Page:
March 2008, Cai Guo-Qiang, I want to Believe
Inopportune: Stage One, 2004
Nine cars and sequenced multichannel light tubes
Seattle Art Museum, Gift of Robert M. Arnold, in honor of the 75th Anniversary
of the Seattle Art Museum, 2006
Exhibition copy installed at Solomon R. Guggenheim Museum, New York, 2008
© Solomon R. Guggenheim Foundation New York. Photo by David Heald.
Cai Guo-Qiang: I Want to Believe
Solomon R. Guggenheim Museum
February 22 through May 28, 2008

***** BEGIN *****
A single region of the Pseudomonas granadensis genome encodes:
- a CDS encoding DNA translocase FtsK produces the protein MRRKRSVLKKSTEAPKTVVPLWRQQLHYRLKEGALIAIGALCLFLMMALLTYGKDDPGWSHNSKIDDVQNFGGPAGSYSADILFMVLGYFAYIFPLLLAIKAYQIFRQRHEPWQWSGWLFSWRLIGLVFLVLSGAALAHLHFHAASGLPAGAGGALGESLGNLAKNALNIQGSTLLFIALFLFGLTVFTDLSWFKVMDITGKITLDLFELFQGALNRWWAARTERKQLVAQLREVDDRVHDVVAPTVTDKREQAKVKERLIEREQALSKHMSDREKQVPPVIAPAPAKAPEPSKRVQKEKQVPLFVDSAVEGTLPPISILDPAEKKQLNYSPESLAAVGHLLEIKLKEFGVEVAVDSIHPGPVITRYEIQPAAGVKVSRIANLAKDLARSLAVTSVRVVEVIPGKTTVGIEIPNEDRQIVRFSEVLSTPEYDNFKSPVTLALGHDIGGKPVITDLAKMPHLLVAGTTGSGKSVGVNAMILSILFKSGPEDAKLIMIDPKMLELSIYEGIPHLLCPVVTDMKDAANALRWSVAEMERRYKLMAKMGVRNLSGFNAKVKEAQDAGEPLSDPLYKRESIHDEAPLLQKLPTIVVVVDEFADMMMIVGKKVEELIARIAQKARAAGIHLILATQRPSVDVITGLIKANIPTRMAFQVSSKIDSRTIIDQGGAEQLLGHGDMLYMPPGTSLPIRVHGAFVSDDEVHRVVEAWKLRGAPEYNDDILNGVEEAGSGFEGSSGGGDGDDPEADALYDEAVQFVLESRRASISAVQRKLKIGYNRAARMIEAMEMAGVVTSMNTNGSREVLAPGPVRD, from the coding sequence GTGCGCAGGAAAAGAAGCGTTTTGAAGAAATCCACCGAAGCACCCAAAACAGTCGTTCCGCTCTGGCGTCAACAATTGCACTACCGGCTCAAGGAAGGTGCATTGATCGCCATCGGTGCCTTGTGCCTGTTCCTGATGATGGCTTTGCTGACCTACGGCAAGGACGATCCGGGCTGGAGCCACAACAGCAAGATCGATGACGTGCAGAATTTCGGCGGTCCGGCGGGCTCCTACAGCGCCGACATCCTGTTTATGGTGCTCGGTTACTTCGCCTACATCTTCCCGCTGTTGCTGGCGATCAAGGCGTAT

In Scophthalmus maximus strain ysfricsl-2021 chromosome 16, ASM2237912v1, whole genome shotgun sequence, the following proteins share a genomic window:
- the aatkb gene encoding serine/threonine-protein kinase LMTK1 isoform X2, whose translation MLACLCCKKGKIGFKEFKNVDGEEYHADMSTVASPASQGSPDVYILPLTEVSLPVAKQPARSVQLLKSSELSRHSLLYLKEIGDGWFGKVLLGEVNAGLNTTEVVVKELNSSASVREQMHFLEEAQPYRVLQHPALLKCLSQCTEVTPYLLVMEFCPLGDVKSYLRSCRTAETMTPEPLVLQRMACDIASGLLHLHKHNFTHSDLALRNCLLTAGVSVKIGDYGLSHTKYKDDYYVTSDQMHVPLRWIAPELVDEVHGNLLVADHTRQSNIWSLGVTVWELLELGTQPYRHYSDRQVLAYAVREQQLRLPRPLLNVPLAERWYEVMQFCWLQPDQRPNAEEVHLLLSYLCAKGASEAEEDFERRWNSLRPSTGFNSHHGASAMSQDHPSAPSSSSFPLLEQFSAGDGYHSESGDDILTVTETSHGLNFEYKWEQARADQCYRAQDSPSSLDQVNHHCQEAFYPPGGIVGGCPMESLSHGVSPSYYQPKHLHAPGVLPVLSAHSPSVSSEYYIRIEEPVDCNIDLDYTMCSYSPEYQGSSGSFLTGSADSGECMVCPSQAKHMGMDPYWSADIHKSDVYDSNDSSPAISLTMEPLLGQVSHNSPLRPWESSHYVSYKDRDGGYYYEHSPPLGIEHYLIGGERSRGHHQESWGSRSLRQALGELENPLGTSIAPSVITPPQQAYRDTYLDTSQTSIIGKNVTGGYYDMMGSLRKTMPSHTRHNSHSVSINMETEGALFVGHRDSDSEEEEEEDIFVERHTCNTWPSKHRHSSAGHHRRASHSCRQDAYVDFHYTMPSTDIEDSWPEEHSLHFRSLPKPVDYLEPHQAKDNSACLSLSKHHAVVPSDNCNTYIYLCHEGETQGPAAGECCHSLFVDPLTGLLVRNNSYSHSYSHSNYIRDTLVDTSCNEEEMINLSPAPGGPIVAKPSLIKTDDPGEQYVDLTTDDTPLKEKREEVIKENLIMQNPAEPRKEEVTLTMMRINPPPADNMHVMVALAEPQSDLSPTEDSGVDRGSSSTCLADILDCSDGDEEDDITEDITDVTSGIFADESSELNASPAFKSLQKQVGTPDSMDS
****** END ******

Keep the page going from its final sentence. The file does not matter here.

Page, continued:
If not all year round than at least twice a year, the New York art scene is the most saturated. The first art explosion traditionally detonates with the beginning of the new season. In September, all galleries, not for profits, museums and alternative venues in Manhattan, Brooklyn, Queens and other boroughs open new shows, art parades, festivals and whatnot with great triumph and excitement. The second art blast, too, has a strong impact on the cities’ cultural landscape. The Armory Show, now celebrating its tenth anniversary, is the perfect reason, or excuse, for permanent and occasional art venues in and around the city to show off with something more amazing, bigger or never seen before. There’s art and people who buy art, write about art, or simply like art everywhere.